As understanding of basic mobile banking applications increases and the differentiation between mobile banking apps becomes less defined, the importance of mobile design takes center stage. The key is to combine functionality with simplicity.
Ask people about their favorite apps, and you’ll get a slew of answers: Instagram, Yelp, and Google Maps. What you aren’t likely to hear is, “my bank’s app.”
A study from the Federal Reserve shows that there are untapped markets waiting for mobile banking. Millions of consumers are going to start banking on mobile in the next twelve months. But millions more aren’t interested.
Financial institutions have done a fairly good job at getting their applications onto their customer’s phones. They’ve done a far worse job at generating enthusiasm around their mobile offerings. A big reason for this lack of enthusiasm comes down to bad design: clunky UX, confusing UI, difficult logins, unattractive graphics and an overload of information frustrate many customers, and keep others away.
There’s no reason financial applications have to remain the ugly ducklings of the app marketplace. Thinking strategically about design – especially by adopting a human-centric approach, backed by rigorous testing and focused attention on individual users’ needs and experiences will satisfy the wants of existing consumers and bring some of the doubters on board.
Younger users and early adopters have come to expect a continuously evolving product, one that keeps up with the expanding capabilities of their mobile devices and which fulfills their desire for personalization, automation and financial education. In short, they want a mobile banking experience that’s easy intimate and quick, and tailored to the specifics of their lifestyle.
Many older users are just getting acquainted with mobile banking. And some still haven’t made the leap. Make a mobile app too complex, and you risk alienating or confusing less mobile-savvy users, those whose engagement with your mobile products is more limited in the first place.
Balancing innovation against ease of use in mobile app design is an ongoing challenge. It takes serious thinking about user needs and interactions backed by rigorous testing and research. It also means having the wherewithal to avoid common design mistakes that limit engagement and frustrate users. A frustrated user often turns into a lost customer, and those customers rarely return for a second experience.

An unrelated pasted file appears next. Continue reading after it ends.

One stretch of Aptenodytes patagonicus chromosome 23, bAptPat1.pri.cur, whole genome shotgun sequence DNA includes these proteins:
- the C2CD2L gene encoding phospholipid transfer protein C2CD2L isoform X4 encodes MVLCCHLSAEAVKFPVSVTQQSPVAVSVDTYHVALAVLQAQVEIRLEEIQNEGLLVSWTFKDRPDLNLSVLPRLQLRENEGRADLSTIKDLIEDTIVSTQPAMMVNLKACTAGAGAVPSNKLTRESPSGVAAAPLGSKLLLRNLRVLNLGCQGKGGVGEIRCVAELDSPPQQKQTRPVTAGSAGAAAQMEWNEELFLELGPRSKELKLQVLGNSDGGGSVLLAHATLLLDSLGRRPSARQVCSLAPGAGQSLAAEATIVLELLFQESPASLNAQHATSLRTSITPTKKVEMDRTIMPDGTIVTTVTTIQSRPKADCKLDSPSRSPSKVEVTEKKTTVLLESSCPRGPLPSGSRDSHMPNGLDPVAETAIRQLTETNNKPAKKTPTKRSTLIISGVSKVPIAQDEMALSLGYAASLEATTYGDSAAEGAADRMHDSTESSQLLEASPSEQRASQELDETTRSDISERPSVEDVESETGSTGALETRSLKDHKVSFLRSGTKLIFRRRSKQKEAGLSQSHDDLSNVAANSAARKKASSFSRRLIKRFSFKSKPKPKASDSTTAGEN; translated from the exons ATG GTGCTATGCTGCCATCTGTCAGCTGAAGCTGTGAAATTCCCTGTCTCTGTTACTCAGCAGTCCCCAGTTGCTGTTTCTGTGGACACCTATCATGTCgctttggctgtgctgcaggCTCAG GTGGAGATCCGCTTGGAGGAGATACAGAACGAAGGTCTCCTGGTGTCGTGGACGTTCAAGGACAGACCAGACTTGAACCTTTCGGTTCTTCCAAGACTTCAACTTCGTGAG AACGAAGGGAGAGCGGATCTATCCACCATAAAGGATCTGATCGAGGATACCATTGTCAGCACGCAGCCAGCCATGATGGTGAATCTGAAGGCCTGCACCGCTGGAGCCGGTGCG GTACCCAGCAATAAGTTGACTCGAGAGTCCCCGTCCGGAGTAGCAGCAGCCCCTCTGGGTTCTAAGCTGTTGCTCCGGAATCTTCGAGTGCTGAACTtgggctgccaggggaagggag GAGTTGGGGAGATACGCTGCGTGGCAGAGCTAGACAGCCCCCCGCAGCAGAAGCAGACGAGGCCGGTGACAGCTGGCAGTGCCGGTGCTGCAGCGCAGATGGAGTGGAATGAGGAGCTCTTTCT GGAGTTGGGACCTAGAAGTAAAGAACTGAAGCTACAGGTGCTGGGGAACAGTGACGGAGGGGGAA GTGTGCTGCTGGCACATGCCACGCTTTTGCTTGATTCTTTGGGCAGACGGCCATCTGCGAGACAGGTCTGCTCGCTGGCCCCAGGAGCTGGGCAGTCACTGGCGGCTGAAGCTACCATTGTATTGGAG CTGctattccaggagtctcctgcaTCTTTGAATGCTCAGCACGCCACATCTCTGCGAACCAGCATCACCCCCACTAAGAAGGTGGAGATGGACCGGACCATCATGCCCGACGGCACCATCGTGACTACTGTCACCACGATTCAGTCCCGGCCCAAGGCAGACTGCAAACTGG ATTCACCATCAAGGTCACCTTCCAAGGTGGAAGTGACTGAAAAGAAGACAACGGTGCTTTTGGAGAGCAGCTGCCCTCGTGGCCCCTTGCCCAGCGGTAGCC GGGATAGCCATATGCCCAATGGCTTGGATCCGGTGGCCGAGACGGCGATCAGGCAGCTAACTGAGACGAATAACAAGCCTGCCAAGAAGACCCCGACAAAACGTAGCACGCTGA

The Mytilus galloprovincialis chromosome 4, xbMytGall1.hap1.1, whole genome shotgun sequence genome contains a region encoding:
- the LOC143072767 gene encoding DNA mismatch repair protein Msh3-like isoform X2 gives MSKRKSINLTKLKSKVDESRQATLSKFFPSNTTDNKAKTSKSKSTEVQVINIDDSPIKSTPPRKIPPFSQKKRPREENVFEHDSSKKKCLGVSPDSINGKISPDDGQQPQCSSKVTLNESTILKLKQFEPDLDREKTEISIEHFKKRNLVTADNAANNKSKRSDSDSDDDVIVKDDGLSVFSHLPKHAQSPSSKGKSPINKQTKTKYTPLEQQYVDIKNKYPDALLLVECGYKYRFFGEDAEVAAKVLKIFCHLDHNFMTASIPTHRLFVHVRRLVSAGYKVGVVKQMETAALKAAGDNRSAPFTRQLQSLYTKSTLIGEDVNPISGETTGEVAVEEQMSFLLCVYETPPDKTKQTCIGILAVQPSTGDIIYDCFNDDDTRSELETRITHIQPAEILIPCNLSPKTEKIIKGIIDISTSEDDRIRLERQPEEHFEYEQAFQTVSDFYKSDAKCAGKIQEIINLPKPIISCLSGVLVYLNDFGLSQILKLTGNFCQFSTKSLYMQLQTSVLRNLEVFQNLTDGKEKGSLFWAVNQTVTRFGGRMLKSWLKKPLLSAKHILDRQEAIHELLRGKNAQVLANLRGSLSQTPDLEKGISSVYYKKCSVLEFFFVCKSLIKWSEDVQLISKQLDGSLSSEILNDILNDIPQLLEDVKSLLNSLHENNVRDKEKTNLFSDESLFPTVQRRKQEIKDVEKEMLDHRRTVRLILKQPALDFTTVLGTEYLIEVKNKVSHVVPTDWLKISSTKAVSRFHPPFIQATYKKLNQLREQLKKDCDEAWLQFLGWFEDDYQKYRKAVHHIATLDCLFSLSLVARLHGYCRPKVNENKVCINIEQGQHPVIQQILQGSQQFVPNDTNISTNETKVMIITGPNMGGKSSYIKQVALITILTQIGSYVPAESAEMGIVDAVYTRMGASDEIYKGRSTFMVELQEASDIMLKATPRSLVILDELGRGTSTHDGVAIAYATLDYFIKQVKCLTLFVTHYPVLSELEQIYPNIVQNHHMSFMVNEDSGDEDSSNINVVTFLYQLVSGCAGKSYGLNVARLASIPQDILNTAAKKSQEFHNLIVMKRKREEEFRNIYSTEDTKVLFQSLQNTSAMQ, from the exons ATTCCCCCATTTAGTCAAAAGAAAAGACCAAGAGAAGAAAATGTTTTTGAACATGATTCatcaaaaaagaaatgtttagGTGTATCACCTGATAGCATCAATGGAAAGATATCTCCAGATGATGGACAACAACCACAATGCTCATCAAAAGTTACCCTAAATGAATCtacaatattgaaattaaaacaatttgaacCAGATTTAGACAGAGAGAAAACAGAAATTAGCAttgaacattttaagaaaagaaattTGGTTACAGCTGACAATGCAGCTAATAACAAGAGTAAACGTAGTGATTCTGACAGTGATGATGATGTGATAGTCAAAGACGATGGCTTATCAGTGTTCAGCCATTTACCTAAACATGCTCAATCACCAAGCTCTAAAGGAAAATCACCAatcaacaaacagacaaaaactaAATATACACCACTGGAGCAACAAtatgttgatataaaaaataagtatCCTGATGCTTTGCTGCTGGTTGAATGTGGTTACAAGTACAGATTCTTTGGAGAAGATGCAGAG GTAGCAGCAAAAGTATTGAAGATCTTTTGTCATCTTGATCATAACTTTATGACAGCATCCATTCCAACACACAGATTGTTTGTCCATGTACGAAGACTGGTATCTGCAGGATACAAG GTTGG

Mobile Banking Growth Moderating
A revealing report from the Federal Reserve, titled Consumers and Mobile Financial Services 2015 highlights the vital importance of mobile banking while also pointing to significant lag between early adopters and habitual users.
The study shows that the adoption of mobile banking is growing in line with the purchase and use of smartphones.
In 2014, over half (52%) of smartphone users with bank accounts reported using mobile banking in the past year, up from 43% in 2011. A lot of that growth is very recent with more coming in the future as the last wave of consumers move to smartphones.
Fifteen percent of mobile banking users said that they adopted mobile banking in the last six months, and another 11% of consumers with mobile phones who do not currently use mobile banking said that they will ‘probably’ or ‘definitely’ use mobile banking in the following 12 months. The next year is going to see a wave of new users migrating to mobile banking.
The study also shows that the frequency of mobile banking use among existing users has been increasing over the past year, from four to five times a month on average. The range of activities performed through mobile banking has also been on the rise.
Checking account balances remains the most popular function – 94% of mobile banking users report doing this in the past year. Other functions are on the rise as well – 61% of users transferred money between accounts, 57% received an alert from their financial institution. Perhaps most impressively, 51% reported depositing a check using a mobile phone camera, while fully 71% of mobile banking users have installed their bank’s application on their phones.
Mobile users have eagerly adopted their banks’ mobile products, and they’ve proven to be quick learners of new features. This means that there is a huge opportunity for banks as they enter and expand their presence in the mobile space. However, it’s an opportunity that comes with a certain degree of peril.
Financial institutions need to make sure their mobile offerings are keeping up with the cutting edge of design and functionality. They also have to make sure that applications are easy enough to navigate and use so there’s no barrier to entry for novice users, because the truth is, there are still many customers waiting at the gates.
Opportunity for Future Growth
Seen from above, the picture for mobile banking looks rosy. But a deeper dig into the Federal Reserve data reveals a landscape of engagement and adoption that’s more uneven.
First, there’s the use gap. Among users of mobile banking, there’s a big gap in engagement between high-volume users and the rest. About one fifth (22%) of users bank online ten or more times per month, while the rest does so much less frequently.
Then there’s the age gap. Adoption of mobile banking predictably skews young. Among phone owners with bank accounts, fully 60% of those aged 18 to 29 reported using mobile banking. An impressive 54% of those aged 30 to 44 did as well. But a big drop off comes with the next age tiers. Only 32% of phone owners aged 45 to 60 reported using online banking, as do a paltry 13% of those over 60.
So what’s keeping these users from getting into mobile banking? Some don’t yet see the value of mobile banking. The most commonly cited reason for not using mobile banking is a lack of urgency – the feeling that their banking needs are already being met. This is followed closely by concerns about security.
Ease of use also features prominently, with 39% of those surveyed saying that they didn’t use mobile banking because the screen was too small. A further 20% reported that mobile banking is “too difficult.”
How should brands deal with all these demands in such a fast-paced moving environment? It’s still the same answer as it has been for some time … strategic design. In fact, many of the factors keeping people from using mobile banking are design problems.